Old September 25th, 2003, 11:29
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xjwoody xjwoody is offline
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The new fuel filter should have a cap on each end. Use them to keep the fuel from spilling out of the old filter.
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Old September 25th, 2003, 11:31
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xjwoody xjwoody is offline
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I should explain...

Take the caps off of the new filter. Then, as you remove the old filter, simply pop a cap on the end. That'll keep the fuel inside the old filter.

I use "vice-grips" to clamp the open fuel lines.

Definately depressurize at the fuel rail, at least.

June has an excellent method for really taking the pressure off...!
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Old September 25th, 2003, 11:37
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ChiXJeff ChiXJeff is offline
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Quote:
Originally posted by June
I just changed the filter on my 96 XJ not to long ago. You'll definatley get a little bit of gas in both the lines that will spill out. It's not much so a small container or a bunch or rags is enough to absorb it. I first started the Jeep and then disconnected the fuel pump from under the Jeep with it running. When the Jeep died, I then depressurized the system at the rail. I also undid the gas cap.
Pretty simple, shouldn't take longer than 45min.
Huh? Methinks you're overcomplicating things just a bit.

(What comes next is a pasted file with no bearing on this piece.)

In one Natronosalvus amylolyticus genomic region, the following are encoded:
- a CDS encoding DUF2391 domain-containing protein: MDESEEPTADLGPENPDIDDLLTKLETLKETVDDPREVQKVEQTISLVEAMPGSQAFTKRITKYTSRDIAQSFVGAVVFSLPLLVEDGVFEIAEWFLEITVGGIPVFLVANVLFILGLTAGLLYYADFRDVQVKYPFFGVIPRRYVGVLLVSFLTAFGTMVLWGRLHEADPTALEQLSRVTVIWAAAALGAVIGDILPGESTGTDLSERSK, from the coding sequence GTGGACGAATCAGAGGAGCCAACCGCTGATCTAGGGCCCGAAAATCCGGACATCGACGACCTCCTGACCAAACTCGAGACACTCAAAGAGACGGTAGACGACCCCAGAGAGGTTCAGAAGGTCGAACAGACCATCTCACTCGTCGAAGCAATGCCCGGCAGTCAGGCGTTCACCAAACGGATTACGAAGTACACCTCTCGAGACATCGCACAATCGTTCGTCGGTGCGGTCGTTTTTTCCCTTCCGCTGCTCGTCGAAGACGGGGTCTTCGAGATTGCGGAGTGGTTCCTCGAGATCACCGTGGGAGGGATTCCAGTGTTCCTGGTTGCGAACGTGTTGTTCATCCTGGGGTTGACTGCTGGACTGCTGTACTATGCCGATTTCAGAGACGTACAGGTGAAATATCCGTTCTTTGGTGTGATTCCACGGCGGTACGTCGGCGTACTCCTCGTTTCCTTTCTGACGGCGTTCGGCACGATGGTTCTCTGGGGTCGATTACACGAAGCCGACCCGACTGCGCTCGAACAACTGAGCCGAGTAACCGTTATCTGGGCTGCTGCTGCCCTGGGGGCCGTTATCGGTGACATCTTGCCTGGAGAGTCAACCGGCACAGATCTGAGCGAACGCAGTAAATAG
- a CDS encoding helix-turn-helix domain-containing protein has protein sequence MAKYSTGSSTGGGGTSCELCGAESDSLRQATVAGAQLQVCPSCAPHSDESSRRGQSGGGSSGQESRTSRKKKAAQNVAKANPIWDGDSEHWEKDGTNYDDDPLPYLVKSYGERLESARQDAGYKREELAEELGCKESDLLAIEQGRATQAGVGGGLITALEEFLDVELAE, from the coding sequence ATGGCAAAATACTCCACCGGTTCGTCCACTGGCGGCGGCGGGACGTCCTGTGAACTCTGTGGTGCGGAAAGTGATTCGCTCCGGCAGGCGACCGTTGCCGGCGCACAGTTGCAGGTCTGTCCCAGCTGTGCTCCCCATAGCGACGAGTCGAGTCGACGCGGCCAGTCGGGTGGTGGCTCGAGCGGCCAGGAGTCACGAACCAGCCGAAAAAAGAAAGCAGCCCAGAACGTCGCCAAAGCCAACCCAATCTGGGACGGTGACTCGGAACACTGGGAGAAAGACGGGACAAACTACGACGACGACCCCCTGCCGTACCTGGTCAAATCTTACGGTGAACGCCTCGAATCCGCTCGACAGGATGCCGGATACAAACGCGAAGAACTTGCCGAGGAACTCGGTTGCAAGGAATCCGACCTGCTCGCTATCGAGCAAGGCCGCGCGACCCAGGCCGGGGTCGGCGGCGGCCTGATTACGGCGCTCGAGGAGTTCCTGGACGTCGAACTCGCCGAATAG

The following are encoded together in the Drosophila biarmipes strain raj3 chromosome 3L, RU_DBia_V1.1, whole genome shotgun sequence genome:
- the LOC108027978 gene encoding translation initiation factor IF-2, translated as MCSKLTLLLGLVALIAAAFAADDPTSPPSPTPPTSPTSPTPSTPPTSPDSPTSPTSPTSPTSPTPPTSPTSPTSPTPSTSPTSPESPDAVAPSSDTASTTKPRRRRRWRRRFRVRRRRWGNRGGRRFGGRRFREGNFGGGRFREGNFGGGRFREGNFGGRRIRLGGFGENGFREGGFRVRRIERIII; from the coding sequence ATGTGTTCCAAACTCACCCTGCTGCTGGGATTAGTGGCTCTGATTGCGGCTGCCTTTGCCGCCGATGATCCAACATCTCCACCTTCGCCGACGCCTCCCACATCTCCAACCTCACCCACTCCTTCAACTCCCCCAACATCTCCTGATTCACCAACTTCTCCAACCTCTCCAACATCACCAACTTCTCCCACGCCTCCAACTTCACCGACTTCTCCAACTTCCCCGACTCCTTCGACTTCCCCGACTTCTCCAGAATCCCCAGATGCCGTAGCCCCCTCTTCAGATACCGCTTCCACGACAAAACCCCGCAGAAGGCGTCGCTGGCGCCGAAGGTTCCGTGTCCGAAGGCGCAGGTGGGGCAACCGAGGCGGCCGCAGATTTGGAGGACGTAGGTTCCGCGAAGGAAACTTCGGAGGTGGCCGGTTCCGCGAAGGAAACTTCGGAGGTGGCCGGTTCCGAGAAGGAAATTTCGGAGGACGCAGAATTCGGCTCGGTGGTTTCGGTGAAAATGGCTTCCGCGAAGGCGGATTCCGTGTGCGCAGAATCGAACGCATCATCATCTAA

IIRC, the FSM says to depressurize the fuel system, just depress the Schrader valve on the fuel rail. Catch the squirt with a rag, and it's best to NOT do this with a hot engine, the exhaust manifold is right underneath. You'll only get a little squirt, well under a teaspoonful. No need to start the Jeep at all.

Besides, this WON'T drain the fuel lines at all. They're pressurized from the tank, and you won't suck much if anything out of the injectors when pressure goes.

I spilled less than a quarter cup when I changed mine, and it took me less than 15 minutes, including stowing all of the tools and washing up.
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  #9  
Old September 25th, 2003, 12:18
Tom Campbell Tom Campbell is offline
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please forgive this thread jacking but,
I have been having some problems recently, i wanted to put a filter on my 98 that i could change easily. Can i just use a filter form a 96 and plumb it inline somewhere? How and where would be the best place for this?
thanks
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  #10  
Old September 25th, 2003, 12:27
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aplatz aplatz is offline
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97 and newer are located inside your fuel tank. Not posative, but you can't replace it. Easily anyway. Remove the tank, drain it, etc.